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title: 'The Day book. (Chicago, Ill.) 1911-1917, November 24, 1913, Image 8',
meta: 'News about Chronicling America - RSS Feed',
Image provided by: University of Illinois at Urbana-Champaign Library, Urbana, IL
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: THE HERO OF THE PAYROLL
The biggest heroes aren't necessarily those who go to war, get shot
and leave behind a memory for the poets.
True, even amid the brutalities of war the innate virtues of the human
species have a way of coming to the surface.
But do you want-to know whom we consider the biggest hero there is?
It's the worker with a weakness for John Barleycorn who, knowing what
happens on pay night, when he stops at the corner saloon to "take just one
drink with the boys," bravely marches past, goes straight to his little home,
throws his arm around the missus, uptips her chin for a-smashing kiss and
then hands over the pay envelope, unopened.
There's bravery for you! Not just brute courage, which often as not
Is simply the evidence of coarse physical fiber and not much sensitiveness
of nerve; but moral courage, unflinching sacrifice of self.
If she's a wise woman, the missus in that home will love very tenderly
the hero-husband who does this and won't try to draw too tight a rein on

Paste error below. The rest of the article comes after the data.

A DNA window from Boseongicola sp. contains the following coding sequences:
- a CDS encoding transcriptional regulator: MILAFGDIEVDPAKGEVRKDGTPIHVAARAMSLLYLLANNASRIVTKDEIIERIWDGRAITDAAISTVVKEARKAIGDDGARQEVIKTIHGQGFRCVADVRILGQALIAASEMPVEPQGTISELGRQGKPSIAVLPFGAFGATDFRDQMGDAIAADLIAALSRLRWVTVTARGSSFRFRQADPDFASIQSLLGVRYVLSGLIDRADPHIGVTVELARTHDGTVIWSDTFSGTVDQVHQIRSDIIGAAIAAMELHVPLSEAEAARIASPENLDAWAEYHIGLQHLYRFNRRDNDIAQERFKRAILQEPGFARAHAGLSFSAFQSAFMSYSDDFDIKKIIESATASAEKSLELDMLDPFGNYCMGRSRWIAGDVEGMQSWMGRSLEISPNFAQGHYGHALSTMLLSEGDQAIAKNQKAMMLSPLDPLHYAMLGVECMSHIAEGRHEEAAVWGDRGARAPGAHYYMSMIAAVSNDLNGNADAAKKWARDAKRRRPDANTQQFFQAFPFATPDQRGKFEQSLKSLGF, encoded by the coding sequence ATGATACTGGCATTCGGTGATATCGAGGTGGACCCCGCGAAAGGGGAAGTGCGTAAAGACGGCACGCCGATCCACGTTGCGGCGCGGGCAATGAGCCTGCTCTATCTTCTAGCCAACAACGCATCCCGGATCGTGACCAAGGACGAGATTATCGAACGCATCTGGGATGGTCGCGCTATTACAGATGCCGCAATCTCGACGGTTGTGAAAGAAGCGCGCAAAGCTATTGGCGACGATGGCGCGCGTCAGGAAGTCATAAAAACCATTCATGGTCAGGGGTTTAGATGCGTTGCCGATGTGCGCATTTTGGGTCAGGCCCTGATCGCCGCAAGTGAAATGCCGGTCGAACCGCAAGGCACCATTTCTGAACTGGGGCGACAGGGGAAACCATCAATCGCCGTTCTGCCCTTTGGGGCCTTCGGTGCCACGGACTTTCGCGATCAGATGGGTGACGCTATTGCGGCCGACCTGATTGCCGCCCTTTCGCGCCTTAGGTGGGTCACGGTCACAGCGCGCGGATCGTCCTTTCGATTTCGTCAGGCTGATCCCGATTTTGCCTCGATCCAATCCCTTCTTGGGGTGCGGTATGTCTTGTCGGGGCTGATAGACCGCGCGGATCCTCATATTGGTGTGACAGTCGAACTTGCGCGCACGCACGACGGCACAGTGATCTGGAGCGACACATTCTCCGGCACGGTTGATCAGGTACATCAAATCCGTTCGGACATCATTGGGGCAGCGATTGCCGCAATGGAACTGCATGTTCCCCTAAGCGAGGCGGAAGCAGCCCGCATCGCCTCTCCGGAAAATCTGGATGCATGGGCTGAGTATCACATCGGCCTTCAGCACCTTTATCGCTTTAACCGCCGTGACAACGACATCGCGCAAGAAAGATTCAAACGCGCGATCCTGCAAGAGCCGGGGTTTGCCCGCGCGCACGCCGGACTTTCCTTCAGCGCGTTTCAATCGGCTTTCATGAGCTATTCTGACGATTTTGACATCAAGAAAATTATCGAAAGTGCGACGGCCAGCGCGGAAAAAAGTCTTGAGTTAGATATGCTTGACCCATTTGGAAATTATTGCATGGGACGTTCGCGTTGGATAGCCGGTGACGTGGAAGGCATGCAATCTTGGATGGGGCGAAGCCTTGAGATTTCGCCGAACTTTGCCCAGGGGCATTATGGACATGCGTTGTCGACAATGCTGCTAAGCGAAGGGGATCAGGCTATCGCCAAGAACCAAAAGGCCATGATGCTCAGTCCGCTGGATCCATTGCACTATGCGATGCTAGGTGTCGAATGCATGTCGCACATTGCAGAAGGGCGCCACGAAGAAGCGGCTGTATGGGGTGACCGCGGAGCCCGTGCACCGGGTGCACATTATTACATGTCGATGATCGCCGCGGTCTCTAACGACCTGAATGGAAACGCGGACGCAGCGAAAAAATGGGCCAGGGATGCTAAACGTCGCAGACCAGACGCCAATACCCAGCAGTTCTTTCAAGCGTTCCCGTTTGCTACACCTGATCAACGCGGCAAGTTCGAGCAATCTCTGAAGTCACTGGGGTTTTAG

For the best of men are merely grown-up boys and still like to be patted
and petted and once in a while given the equivalent of the boy's favorite
So the wise missus will some time say: "John, you've worked hard
for this money, and I know you're tired and hungry hungry not only for
physical food, but far more for human fellowship. What takes you to the
saloon isn't primarily your desire for drink; it's to fellow with other men.
So I've arranged a little surprise for you tonight. I've invited a few of your
men chums in to dinner, and you're to have an evening with them at home,
just as free as if you were in front of a bar. There are things to smoke and
after I've fed you I intend to leave you men have the placeall to yourselves.
So go ahead and enjoy yourselves and feel free to make this home a head
quarters whenever you like."
At which John, if he's half the man we think he is, will uptilt the chin
and land just above it another smashing kiss and inwardly return mdre
thanks for having had the fine fortune to draw such a woman in the lottery
WILL THEY HANG HER?
A woman has been sentenced to
hang in New Haven, Conn., for kill
ing her husband. The man who con
spired with her confessed to save his
own neck, but he, too, is condemned
to hang. If the woman is hanged, she
will be the first of her sex to die at
the hands of the state since 1786.
Before that year many women
were hanged or burned at the stake,
charged with witchcraft or sorcery
or being possessed of the "evil eye."
The code of blue laws in effect at
that time in New England, and under
which the Salem witch cases were
tried, has never been repealed.
While the killing of a husband can
not be compared with the so-called
witchery practiced in the seventeenth
century, it is to be hoped that the
sentiment that moved lawmakers to
kill those unfortunate women charg
ed with sorcery does not prevail in
New England today.
Xurich tie silks are sent to Amer
ica, made up and exported again to
Switzerland, where in some of the
leading haberdasheries American
neckties are on sale.
"Do you think Charley is still at
tached to you?" "Qh, yes! But, of
course, I have 'to string' him now and